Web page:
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I am an engineer learning physics in my spare time. My current focus is quantum field theory and the Standard Model.


Oct
21
comment Why can we say that $\bar{d}Q=TdS$?
In non-equilibrium thermodynamics, one common assumption is that of local thermodynamic equilibrium, where each infinitesimal cell in the medium is assumed to be approximated by an equilibrium state, even though there is no equilibrium at the larger scale. The addition of Onsager relations then allows for a description of how those local states interact and evolve.
Oct
21
comment Why can we say that $\bar{d}Q=TdS$?
This equation is one form of the fundemental thermodynamic equation. It is valid between equilibrium states. That is because quantities such as $U$ or $T$ are not well defined for non-equilibrium states, since there is no statistical ensemble associated with those states. However, it is often possible to have quasi-equilibrium states that are closely approximated by equilibrium states for which thoese quantities are well defined. This is why those thermodynamic relations can be broadly applied.
Oct
21
comment Why can we say that $\bar{d}Q=TdS$?
Statistical physics usually deals with static systems. Non-equilibrium thermodynamics is the branch that explores those issues further.
Oct
21
answered Compute convective heat transfer coefficient for a condensing steam
Oct
21
answered Why can we say that $\bar{d}Q=TdS$?
Oct
21
awarded  Popular Question
Sep
24
awarded  Autobiographer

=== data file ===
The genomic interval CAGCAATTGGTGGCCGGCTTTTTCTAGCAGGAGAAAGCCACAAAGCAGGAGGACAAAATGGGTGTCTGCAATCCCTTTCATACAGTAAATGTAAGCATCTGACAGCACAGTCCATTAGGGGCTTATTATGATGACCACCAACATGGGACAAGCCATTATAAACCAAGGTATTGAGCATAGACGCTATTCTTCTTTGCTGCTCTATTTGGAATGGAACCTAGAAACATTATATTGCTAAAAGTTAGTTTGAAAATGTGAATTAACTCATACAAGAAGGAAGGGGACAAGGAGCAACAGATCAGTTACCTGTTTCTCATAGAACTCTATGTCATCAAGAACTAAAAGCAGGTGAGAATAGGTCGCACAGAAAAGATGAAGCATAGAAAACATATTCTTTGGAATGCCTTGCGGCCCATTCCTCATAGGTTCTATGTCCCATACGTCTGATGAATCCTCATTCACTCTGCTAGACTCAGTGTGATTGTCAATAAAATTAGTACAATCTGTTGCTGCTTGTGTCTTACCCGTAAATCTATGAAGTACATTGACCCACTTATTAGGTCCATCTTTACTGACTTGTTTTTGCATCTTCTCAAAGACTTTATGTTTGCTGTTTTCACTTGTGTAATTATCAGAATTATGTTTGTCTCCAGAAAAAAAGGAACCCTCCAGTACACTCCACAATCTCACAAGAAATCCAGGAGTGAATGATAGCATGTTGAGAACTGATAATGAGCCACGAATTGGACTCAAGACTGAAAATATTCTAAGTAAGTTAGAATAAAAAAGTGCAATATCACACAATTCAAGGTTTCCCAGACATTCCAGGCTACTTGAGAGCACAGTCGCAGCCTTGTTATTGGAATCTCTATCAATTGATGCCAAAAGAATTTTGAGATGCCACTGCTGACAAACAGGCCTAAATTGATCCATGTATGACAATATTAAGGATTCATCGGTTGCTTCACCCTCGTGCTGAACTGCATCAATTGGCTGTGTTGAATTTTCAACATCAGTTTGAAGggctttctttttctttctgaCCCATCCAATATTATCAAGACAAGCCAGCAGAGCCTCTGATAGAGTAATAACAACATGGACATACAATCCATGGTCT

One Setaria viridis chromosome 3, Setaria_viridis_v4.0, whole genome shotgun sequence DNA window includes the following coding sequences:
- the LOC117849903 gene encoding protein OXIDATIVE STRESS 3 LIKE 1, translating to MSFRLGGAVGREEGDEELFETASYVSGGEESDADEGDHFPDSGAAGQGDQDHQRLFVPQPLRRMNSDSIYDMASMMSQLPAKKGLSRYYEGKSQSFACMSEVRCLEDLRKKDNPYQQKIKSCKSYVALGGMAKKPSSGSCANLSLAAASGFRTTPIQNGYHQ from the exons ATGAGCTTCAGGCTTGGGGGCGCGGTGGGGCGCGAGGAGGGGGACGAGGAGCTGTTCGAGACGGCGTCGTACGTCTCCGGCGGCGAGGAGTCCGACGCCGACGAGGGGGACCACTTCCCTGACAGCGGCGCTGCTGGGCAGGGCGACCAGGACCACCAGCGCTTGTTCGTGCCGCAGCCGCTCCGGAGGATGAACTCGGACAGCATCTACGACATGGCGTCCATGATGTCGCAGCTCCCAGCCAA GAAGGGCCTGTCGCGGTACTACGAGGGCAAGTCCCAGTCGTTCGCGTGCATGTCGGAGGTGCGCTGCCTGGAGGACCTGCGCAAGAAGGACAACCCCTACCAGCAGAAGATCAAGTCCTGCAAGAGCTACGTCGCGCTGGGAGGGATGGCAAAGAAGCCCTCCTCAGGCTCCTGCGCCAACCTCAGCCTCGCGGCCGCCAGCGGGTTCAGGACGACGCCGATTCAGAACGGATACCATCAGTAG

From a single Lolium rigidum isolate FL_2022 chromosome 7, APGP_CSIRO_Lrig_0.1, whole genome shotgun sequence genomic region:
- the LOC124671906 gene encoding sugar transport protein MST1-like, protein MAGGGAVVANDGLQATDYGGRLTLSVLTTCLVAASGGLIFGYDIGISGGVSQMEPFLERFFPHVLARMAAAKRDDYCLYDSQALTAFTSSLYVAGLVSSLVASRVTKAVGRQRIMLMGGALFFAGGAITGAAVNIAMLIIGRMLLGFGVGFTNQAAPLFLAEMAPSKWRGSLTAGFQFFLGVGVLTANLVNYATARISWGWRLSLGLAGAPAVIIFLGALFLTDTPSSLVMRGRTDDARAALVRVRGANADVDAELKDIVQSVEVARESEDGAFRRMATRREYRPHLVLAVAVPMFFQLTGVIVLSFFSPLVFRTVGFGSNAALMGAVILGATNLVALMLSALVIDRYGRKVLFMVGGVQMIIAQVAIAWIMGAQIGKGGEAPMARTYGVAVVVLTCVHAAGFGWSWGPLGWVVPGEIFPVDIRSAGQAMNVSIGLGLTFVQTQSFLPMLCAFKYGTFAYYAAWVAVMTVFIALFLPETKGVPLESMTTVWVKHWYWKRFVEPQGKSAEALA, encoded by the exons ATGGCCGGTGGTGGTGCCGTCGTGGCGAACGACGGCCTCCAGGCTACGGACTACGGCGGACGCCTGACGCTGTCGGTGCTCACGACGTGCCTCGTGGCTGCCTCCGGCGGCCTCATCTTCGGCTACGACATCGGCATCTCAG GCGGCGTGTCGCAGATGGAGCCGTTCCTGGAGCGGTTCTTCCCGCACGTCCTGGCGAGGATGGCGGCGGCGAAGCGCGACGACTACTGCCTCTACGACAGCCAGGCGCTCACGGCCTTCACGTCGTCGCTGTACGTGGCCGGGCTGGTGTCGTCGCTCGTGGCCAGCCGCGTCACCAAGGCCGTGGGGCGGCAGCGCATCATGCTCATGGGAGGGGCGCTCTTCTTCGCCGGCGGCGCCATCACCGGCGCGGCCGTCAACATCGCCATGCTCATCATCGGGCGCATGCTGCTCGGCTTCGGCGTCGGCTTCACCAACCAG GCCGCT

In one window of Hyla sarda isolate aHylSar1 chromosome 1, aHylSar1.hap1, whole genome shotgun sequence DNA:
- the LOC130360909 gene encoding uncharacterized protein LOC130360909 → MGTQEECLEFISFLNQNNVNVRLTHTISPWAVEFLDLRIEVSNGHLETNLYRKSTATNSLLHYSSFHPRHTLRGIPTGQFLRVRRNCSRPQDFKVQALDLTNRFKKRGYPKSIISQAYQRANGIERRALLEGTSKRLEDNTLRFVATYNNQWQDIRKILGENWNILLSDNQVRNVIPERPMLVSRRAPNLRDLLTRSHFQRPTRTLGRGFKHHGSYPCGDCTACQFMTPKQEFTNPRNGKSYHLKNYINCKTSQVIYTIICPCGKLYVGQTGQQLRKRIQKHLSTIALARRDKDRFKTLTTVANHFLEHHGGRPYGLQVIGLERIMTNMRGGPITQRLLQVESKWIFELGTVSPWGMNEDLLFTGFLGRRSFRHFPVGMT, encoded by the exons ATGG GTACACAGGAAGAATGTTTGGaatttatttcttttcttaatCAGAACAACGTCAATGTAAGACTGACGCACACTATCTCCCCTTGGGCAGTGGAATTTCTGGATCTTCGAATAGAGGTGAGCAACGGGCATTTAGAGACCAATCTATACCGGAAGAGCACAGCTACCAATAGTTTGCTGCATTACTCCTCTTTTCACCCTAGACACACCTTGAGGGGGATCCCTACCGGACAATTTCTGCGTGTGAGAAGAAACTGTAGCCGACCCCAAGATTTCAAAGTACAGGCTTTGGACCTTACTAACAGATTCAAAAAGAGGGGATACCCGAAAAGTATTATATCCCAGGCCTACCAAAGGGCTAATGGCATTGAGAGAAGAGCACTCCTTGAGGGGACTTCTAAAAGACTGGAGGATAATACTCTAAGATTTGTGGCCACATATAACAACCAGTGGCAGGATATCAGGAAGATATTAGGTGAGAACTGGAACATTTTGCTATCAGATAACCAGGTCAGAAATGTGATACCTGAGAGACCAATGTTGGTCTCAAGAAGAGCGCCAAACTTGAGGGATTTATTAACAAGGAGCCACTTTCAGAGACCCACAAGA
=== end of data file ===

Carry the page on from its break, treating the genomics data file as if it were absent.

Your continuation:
Aug
24
comment Is Fourier's law of conduction a consequence of the second principle?
@Nikos: Would you have a reference textbook to suggest for me to explore this question?
Aug
21
accepted Is Fourier's law of conduction a consequence of the second principle?
Aug
21
comment Is Fourier's law of conduction a consequence of the second principle?
I find it suprising that we need to have two independent laws that imply that heat moves from hot to cold, in a non-reversible way. What would be the minimum additional assumption that would allow derivation of Fourier's law?
Aug
21
asked Is Fourier's law of conduction a consequence of the second principle?
Aug
13
answered What is the effect of an increase in pressure on latent heat of vaporization?
Aug
8
comment Why should mass be attractive in nature?
Isn't it provable that spin 2 particles like the graviton generate attractive forces between object of similar charge?
Aug
7
comment Stability of the hydrogen atom and positronium
Perhaps I should have said 'simple' process rather : tree-level or one loop order. Positronium annihilation is straightforward to write using simple Feynman diagrams, But I was not able to write one for quark and electron, and I was wondering if one reason was the lack of interaction vertex between up quark (charge +2/3) and electron (-1).
Aug
6
accepted Stability of the hydrogen atom and positronium
Aug
6
asked Stability of the hydrogen atom and positronium
Aug
5
accepted Why did the Homestake experiment only detect solar neutrinos?
Aug
5
asked Why did the Homestake experiment only detect solar neutrinos?
Aug
5
comment Why do liquids boil when their vapor pressure equals the ambient pressure?
Perhaps I should rephrase that. What I meant to say is that the bubbles that can be observed before the water is hot enough for boiling are composed of dissolved air gases.
Aug
5
answered Why do liquids boil when their vapor pressure equals the ambient pressure?